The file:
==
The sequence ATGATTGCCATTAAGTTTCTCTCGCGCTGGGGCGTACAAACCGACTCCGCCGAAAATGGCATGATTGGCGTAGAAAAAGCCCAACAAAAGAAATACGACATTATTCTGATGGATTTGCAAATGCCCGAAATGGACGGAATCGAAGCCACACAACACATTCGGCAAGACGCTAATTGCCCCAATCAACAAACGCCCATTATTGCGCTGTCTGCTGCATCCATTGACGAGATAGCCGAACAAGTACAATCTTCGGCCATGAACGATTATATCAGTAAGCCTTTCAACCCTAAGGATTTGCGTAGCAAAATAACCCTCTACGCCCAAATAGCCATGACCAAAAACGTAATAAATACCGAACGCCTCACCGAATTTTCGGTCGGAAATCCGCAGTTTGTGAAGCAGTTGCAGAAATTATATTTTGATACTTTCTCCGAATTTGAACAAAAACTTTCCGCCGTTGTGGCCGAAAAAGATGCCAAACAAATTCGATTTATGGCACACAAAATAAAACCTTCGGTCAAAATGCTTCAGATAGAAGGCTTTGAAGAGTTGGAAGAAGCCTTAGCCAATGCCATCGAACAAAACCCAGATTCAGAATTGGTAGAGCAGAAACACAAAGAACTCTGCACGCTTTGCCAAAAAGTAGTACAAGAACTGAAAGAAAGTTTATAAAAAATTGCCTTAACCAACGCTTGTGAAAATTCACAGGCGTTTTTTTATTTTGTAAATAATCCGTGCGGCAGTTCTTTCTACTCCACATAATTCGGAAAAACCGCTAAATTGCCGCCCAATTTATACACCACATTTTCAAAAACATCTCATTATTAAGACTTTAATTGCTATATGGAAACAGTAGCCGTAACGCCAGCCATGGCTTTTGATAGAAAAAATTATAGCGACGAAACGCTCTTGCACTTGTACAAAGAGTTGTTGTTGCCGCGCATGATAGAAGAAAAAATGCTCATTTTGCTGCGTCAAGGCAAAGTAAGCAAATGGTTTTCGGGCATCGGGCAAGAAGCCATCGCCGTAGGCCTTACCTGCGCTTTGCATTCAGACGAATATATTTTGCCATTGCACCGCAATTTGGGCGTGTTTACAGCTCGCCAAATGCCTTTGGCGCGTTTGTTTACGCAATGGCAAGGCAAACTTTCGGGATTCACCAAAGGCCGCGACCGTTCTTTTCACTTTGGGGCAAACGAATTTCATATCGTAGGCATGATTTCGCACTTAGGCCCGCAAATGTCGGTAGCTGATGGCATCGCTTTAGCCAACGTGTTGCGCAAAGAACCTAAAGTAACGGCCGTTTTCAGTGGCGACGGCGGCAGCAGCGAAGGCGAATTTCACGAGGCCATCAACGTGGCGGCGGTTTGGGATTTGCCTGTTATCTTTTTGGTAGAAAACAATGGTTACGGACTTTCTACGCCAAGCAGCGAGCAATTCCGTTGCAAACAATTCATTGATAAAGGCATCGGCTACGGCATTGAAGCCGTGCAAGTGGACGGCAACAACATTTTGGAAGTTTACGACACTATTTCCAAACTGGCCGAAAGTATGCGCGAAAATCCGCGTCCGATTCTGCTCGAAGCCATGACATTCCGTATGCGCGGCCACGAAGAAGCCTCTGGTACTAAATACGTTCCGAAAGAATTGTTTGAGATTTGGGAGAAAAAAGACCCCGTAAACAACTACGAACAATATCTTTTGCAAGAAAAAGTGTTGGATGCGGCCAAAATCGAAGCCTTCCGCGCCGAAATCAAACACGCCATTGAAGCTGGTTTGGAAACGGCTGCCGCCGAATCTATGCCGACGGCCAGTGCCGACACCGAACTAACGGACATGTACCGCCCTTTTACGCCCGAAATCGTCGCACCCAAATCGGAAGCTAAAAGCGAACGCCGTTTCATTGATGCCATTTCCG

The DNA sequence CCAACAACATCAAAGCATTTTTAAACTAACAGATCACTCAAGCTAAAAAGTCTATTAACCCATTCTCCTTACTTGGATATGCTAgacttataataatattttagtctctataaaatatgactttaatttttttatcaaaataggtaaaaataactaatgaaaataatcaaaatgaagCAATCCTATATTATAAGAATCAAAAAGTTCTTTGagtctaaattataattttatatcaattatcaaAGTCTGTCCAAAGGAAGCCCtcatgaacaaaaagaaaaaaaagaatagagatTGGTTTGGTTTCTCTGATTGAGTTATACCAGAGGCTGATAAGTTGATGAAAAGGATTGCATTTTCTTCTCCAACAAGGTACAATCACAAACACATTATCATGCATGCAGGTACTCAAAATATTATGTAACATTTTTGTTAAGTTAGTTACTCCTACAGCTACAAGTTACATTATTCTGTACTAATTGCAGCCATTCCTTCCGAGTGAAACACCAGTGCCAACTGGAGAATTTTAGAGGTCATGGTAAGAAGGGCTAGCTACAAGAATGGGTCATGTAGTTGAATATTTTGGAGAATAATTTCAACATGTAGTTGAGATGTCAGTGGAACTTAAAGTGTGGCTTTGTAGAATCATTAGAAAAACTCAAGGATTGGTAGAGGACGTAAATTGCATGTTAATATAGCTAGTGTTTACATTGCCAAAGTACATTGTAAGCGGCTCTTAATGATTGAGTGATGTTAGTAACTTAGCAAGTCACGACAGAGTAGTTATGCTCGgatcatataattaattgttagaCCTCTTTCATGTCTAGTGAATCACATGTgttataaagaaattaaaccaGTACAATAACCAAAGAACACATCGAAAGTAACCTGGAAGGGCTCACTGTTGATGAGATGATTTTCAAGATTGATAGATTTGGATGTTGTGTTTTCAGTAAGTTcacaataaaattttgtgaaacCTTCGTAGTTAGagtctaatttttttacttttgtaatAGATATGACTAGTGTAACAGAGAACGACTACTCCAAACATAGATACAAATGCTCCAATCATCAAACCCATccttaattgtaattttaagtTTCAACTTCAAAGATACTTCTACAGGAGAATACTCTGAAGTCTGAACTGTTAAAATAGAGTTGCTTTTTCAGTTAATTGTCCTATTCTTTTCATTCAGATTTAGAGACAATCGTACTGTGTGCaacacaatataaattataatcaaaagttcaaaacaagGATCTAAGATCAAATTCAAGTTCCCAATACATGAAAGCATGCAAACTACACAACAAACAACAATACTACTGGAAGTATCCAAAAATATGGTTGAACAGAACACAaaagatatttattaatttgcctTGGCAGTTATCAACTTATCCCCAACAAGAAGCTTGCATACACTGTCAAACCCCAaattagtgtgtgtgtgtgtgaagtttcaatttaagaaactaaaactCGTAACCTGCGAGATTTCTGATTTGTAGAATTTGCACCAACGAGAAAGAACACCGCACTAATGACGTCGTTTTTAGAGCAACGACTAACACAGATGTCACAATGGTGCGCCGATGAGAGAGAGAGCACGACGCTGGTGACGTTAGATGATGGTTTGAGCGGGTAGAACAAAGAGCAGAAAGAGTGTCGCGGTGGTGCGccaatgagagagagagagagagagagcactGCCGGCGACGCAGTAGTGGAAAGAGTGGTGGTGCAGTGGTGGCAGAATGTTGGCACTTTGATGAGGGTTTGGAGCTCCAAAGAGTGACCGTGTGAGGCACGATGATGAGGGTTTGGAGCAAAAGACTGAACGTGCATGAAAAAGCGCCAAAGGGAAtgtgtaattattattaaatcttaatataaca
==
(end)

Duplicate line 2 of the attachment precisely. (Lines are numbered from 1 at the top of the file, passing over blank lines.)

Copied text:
The DNA sequence CCAACAACATCAAAGCATTTTTAAACTAACAGATCACTCAAGCTAAAAAGTCTATTAACCCATTCTCCTTACTTGGATATGCTAgacttataataatattttagtctctataaaatatgactttaatttttttatcaaaataggtaaaaataactaatgaaaataatcaaaatgaagCAATCCTATATTATAAGAATCAAAAAGTTCTTTGagtctaaattataattttatatcaattatcaaAGTCTGTCCAAAGGAAGCCCtcatgaacaaaaagaaaaaaaagaatagagatTGGTTTGGTTTCTCTGATTGAGTTATACCAGAGGCTGATAAGTTGATGAAAAGGATTGCATTTTCTTCTCCAACAAGGTACAATCACAAACACATTATCATGCATGCAGGTACTCAAAATATTATGTAACATTTTTGTTAAGTTAGTTACTCCTACAGCTACAAGTTACATTATTCTGTACTAATTGCAGCCATTCCTTCCGAGTGAAACACCAGTGCCAACTGGAGAATTTTAGAGGTCATGGTAAGAAGGGCTAGCTACAAGAATGGGTCATGTAGTTGAATATTTTGGAGAATAATTTCAACATGTAGTTGAGATGTCAGTGGAACTTAAAGTGTGGCTTTGTAGAATCATTAGAAAAACTCAAGGATTGGTAGAGGACGTAAATTGCATGTTAATATAGCTAGTGTTTACATTGCCAAAGTACATTGTAAGCGGCTCTTAATGATTGAGTGATGTTAGTAACTTAGCAAGTCACGACAGAGTAGTTATGCTCGgatcatataattaattgttagaCCTCTTTCATGTCTAGTGAATCACATGTgttataaagaaattaaaccaGTACAATAACCAAAGAACACATCGAAAGTAACCTGGAAGGGCTCACTGTTGATGAGATGATTTTCAAGATTGATAGATTTGGATGTTGTGTTTTCAGTAAGTTcacaataaaattttgtgaaacCTTCGTAGTTAGagtctaatttttttacttttgtaatAGATATGACTAGTGTAACAGAGAACGACTACTCCAAACATAGATACAAATGCTCCAATCATCAAACCCATccttaattgtaattttaagtTTCAACTTCAAAGATACTTCTACAGGAGAATACTCTGAAGTCTGAACTGTTAAAATAGAGTTGCTTTTTCAGTTAATTGTCCTATTCTTTTCATTCAGATTTAGAGACAATCGTACTGTGTGCaacacaatataaattataatcaaaagttcaaaacaagGATCTAAGATCAAATTCAAGTTCCCAATACATGAAAGCATGCAAACTACACAACAAACAACAATACTACTGGAAGTATCCAAAAATATGGTTGAACAGAACACAaaagatatttattaatttgcctTGGCAGTTATCAACTTATCCCCAACAAGAAGCTTGCATACACTGTCAAACCCCAaattagtgtgtgtgtgtgtgaagtttcaatttaagaaactaaaactCGTAACCTGCGAGATTTCTGATTTGTAGAATTTGCACCAACGAGAAAGAACACCGCACTAATGACGTCGTTTTTAGAGCAACGACTAACACAGATGTCACAATGGTGCGCCGATGAGAGAGAGAGCACGACGCTGGTGACGTTAGATGATGGTTTGAGCGGGTAGAACAAAGAGCAGAAAGAGTGTCGCGGTGGTGCGccaatgagagagagagagagagagagcactGCCGGCGACGCAGTAGTGGAAAGAGTGGTGGTGCAGTGGTGGCAGAATGTTGGCACTTTGATGAGGGTTTGGAGCTCCAAAGAGTGACCGTGTGAGGCACGATGATGAGGGTTTGGAGCAAAAGACTGAACGTGCATGAAAAAGCGCCAAAGGGAAtgtgtaattattattaaatcttaatataaca